Not to mention every third or fourth post and story is now an ad.

I have started being just as concerned about really popular "developer advocates" on Social Media.

They find a tool or toy they like and mention how great it is (perhaps from their own company) and the mass of followers retweet and push it.

In the age of social media it's the perfect marketing strategy but the signal to noise ratio is low in my feed and I'm skeptical of anything I see on Twitter where I'm much more accepting of the _same content_ on here.

And don't forget those that do the same thing on youtube and have a huge following made of beginners.

> And don't forget those that do the same thing on youtube

Yeah...I'm starting to develop an unhealthy obsession with bits of junk electronics, office trash, and hot glue guns...


Guilty as charged, myself, for that one.

Doesn't this apply to pretty much all social media "influencers" anyway?

Yes, but I think this is still a special category because any product, diet or other lifestyle choice they promote can have very serious consequences on your health.

I think quotes are quite telling! If we define "influencers" as "brand ambassadors" (i.e. sponsored) then it's clear that they are not neutral parties relaying battle-tested, peer-reviewed science results.

I'd like to believe that you can become popular on social media, and have influence, but actually have skills, experience, knowledge and actionable advice. You can even do this without being paid for it!

Anecdotally, I follow lots of woodworkers on Instagram. Most of them work hard and have skills, experience, etc. Most of them are capable of adding to my knowledge. But many of them accept sponsorship when it comes their way.

Personally, once I start to see more than (made-up number) 10% of posts flashing (and hash-tagging) products, it's time for me to unfollow. It's subtle and insidious. Suddenly I find myself thinking "I really think DeWalt is the best brand of power tools" without having a good reason to believe that. "And if I need clamps, Bessey is the only way to roll!"


Except for the one true fitness influencer...


Which pretty much says everything about fitness influencers, no?

Thank you for reminding me of this gem.

My wife is a doctor of Physical Therapy, and I've learned incredible amounts about the human body.

Not, how to get stronger faster, but more specifically which biological processes is the body capable of?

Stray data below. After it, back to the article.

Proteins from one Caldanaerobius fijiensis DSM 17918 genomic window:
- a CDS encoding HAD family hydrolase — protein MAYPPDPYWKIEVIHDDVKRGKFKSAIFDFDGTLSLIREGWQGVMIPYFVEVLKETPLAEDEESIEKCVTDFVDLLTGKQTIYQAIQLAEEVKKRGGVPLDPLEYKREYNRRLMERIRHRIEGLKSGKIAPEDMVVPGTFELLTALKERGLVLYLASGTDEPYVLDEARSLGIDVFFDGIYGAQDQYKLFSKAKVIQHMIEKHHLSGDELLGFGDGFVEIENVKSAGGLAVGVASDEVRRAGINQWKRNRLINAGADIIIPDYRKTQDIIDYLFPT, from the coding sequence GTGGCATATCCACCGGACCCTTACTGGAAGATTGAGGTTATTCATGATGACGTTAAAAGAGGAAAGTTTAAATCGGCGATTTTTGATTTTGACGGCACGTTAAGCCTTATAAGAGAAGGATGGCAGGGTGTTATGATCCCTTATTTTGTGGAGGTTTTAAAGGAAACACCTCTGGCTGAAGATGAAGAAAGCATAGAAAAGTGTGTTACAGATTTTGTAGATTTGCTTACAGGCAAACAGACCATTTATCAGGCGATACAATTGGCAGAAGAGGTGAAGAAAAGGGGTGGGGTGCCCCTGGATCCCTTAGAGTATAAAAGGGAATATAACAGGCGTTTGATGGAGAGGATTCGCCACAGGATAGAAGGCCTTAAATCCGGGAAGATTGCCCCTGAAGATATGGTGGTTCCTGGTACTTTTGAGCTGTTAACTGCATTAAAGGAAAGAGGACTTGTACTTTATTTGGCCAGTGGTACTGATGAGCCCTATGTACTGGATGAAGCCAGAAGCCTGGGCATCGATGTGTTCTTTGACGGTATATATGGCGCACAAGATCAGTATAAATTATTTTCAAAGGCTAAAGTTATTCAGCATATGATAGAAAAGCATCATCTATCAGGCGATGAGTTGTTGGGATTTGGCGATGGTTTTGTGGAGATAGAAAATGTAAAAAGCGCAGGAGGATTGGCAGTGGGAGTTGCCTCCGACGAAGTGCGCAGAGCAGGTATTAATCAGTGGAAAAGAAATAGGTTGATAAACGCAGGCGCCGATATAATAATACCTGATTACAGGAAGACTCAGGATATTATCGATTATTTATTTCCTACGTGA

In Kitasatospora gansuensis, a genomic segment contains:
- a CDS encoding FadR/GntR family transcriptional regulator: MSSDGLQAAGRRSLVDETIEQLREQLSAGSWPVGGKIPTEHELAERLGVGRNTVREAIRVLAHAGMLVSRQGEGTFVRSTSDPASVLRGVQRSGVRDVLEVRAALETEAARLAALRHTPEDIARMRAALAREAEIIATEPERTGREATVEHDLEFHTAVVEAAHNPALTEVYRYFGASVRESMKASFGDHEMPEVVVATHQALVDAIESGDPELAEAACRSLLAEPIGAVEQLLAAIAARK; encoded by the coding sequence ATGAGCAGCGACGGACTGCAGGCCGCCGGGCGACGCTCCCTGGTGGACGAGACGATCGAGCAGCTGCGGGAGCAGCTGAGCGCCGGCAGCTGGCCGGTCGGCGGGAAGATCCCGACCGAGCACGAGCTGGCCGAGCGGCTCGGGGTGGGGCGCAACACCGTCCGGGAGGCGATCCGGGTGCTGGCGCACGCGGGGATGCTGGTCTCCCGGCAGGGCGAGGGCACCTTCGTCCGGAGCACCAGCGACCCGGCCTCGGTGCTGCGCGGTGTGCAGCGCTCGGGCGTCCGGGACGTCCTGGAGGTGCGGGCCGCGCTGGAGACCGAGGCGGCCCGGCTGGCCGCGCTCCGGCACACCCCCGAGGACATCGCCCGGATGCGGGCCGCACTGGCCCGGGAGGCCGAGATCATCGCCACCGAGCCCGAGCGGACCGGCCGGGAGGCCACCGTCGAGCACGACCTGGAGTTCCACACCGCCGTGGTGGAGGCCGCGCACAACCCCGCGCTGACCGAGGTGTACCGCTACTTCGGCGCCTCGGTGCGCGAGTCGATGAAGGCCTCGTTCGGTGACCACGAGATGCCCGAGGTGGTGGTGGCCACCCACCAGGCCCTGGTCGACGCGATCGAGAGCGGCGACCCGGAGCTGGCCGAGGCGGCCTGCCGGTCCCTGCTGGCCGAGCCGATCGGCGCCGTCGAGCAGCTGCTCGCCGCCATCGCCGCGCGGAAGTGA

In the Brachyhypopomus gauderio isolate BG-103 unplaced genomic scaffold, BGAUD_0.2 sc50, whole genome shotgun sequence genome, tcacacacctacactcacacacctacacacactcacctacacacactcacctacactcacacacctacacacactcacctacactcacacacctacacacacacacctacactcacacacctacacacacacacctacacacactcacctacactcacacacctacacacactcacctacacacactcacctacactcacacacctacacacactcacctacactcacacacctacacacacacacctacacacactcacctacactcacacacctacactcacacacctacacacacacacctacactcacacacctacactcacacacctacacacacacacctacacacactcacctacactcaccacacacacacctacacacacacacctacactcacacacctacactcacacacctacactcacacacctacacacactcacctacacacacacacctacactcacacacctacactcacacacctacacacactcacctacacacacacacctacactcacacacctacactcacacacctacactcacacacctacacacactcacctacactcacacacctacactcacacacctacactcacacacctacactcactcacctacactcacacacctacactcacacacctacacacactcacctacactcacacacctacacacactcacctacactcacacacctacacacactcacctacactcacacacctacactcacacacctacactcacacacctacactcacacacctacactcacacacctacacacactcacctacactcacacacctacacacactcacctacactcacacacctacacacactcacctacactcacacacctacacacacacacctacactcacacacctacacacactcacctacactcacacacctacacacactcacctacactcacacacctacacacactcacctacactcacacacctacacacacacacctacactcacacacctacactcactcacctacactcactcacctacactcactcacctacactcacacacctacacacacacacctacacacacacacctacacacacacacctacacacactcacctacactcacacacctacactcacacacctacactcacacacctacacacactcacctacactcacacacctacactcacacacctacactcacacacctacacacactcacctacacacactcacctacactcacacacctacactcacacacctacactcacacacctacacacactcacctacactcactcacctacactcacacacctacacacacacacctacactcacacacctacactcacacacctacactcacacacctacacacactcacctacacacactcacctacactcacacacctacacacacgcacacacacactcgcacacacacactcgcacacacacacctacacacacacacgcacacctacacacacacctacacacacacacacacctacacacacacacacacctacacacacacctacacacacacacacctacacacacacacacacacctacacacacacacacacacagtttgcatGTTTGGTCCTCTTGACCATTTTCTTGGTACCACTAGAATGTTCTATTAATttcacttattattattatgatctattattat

When I read people who suggest yoga , massage, chiro, weird exercises, etc... I just wonder- Why?

There is enough information on the internet to learn there are only a few ways to change muscles. Massage, manipulations, and stretching have their own merit, but without (hypertrophy) strengthening, is temporary.

Strengthening is one of the few things that is lasting.

I genuinely feel bad for people who think yoga is going to make their sitting back pain go away. The yoga infulencers and chiros will tell you whatever you want to hear.

Edit: lots of confusion about yoga and Physical therapy. A physical therapist doesn't teach you a workout. They use each tool to solve a body problem. Yoga is general exercise and stretching. Yoga might make you stronger, but it's not likely they are targeting the weak muscles directly, but rather giving you a workout routine.

Yoga makes you strong as hell, though? Have you ever done yoga or do you think it's just stretching? It's basically a set of advanced bodyweight exercises.

Having done both Yoga and Strength training myself they're not the same. If anything, they're complementary in the same way that cardiovascular training complements strength training.

There's lots of ways to be fit, I just think OP is trying to say you can't put all your eggs in one bucket and expect all the benefits to come to you.

On the contrary OP is saying only strength training matters. This is horseshit. In Eastern traditions people who lack flexibility are considered weak and unhealthy no matter how strong their muscles are. If you can't bend you can't move.

No. That's not at all what the post said.

I even said stretching, manipulations, and massage have their own merits.

These are all used to change the body, but strengthening is the long term change.

Best practice is to do stretching, manipulations, massage before the strengthening.

But these are my Engineering summary, you can get treatment from a doctor of Physical Therapy that does this as a job.

There's yoga and then there's yoga

Not a fan of yoga but this is one of the reasons for confusion. As I understand it, there are several types of yoga, some are as you said, bodyweight exercises and some are basically adult nappy time. Not at all familiar with the terminology but when I used to do weightlifting, I had a minor injury and it was recommended I attend a yoga class. It did not help and I really don't believe it makes you stronger. I mean, probably if that's the only type of exercise, it will clearly beat running or whatnot wrt to strength.

Yeah, the adult nappy time one is usually called restorative. Things like vinyasa or hatha are pretty intense, though.

Just to clarify, yoga in this context refers to ONLY the stretching.

If your instructor is having you do low rep, weighted exercises, it does hypertrophy and would improve that muscle.

Yoga is a generic term.